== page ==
The New Rochelle Citizens' Panel on Sustainable Budgets has completed its work and made its recommendations Wednesday to the City Council to help stem a three-year $29 million budget deficit.
The panel's final report was titled Building a Balanced Path Forward for a Prosperous New Rochelle.
Chairman Todd Kern said that, when the panel started working, it quickly became clear how big the problem was.
"We all began the process thinking this would be an exercise of routing out inefficiencies in a bloated city government," he said, adding that the reality is that the city has done remarkably well considering its resources.
"Most of the easy solutions have already been taken," Kern said. "While we celebrate all that has been done, we have a big problem."
To that end, he said the panel recommended "a reasonable and sustainable balance of spending cuts, revenue increases and new investments" over a three-year period.
"Inaction could mean a 9 to 10 percent tax increase above the tax cap," Kern said.
Proposed cuts include a reduction in overnight fire department manning ($900,000), consolidation of low-incident police sectors ($810,000), alteration of leaf pick-up to encourage mulching and bagging ($600,000) and an end to public subsidies for several recreation programs that should be self-sustaining ($445,000), such as softball, basketball and tennis. The panel also recommended employee compensation be an average yearly increase of 1.5 percent, for a three-year savings of $9.85 million.
Those reductions are estimated to save $15.8 million over three years—2013-2015.
The panel proposed new investments in economic growth and infrastructure priorities that would total $2.9 million over three years. The thought was the investments were critical as a pathway to fiscal sustainability and tax relief even if they increased the budget in the short term.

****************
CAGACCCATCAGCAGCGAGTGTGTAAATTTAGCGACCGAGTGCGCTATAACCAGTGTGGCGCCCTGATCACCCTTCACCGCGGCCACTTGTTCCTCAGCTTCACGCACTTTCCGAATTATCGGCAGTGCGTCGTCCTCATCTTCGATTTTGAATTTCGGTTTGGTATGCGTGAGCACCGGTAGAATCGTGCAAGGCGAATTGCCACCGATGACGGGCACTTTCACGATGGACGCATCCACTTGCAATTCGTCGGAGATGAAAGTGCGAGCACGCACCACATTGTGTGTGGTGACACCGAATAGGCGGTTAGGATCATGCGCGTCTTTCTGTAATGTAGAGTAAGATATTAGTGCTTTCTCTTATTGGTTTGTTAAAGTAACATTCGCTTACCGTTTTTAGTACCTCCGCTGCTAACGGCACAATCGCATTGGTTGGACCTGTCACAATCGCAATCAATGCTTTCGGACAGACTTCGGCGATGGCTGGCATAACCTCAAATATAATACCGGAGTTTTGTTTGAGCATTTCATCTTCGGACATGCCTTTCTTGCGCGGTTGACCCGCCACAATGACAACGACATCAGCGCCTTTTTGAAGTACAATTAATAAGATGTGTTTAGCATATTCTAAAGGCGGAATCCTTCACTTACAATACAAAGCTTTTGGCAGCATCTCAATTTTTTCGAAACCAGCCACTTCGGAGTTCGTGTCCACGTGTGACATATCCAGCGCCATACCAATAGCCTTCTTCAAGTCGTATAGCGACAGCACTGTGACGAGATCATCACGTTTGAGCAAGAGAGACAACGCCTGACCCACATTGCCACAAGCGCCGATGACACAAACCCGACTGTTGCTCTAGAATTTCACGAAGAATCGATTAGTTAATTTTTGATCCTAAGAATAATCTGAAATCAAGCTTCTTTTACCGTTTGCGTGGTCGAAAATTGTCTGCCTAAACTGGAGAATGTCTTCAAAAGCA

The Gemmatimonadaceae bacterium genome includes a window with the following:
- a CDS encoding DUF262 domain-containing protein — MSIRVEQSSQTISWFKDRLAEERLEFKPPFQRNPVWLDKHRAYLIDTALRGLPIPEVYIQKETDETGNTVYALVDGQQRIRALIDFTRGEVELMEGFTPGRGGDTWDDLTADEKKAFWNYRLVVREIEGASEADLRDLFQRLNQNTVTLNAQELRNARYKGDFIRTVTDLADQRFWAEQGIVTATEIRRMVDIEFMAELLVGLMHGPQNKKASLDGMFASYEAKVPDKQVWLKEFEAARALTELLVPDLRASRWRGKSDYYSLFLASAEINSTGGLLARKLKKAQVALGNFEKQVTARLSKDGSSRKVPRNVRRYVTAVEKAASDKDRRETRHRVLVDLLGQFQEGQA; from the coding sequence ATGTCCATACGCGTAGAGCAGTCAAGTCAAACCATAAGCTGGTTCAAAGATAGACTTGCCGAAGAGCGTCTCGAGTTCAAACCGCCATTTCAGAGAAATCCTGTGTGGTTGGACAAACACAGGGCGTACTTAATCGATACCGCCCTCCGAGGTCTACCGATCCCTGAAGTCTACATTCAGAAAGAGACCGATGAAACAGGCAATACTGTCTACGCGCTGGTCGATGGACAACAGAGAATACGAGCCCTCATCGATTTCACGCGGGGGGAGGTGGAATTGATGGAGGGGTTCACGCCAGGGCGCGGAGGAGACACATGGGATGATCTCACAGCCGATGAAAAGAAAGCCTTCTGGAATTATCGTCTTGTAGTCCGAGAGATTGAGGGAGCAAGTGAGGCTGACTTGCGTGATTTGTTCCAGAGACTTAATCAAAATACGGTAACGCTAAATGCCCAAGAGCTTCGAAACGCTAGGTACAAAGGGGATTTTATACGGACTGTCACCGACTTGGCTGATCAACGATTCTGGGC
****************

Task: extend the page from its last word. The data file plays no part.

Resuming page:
Proposed new revenues—including increasing the utility gross receipts tax from 1 percent to 3 percent, adopting a local real estate transfer tax and creating a new fee to cover sewers and drains costs—totaling $2.9 million over three years.
Panel member Bo Kemp said each of those new revenues would require help at the state legislative level.
Kern said the overall point of the panel's recommendations was tradeoffs.
"This is a parade of ideas none of us wished we had to say yes to," he said.
The result that taxpayers would see if the panel's recommendations were taken was categorized in "best," "likely" and "worst" scenarios, Kern said, based on the number that were adopted, with the "worst" being no adopted recommendations.
"It could be between a negative 2 percent to about a 5 percent increase," he said.
The average homeowner could see a $57 decrease up to a $136 increase. For renters, it ranged from a $10 decrease to a $25 increase.
The Citizens' Budget Panel was created at the end of 2011 by the City Council. Members were appointed in January. The panel met between February and July. The final report was adopted 14 to 1.
Mayor Noam Bramson said, in reading the report, he felt more optimistic.
"Because it seemed to me that there were achievable means by which we could solve our challenges," he said. "It is clear to me that there is a path forward."
The entire report is attached to this article and is available on the city's Web site.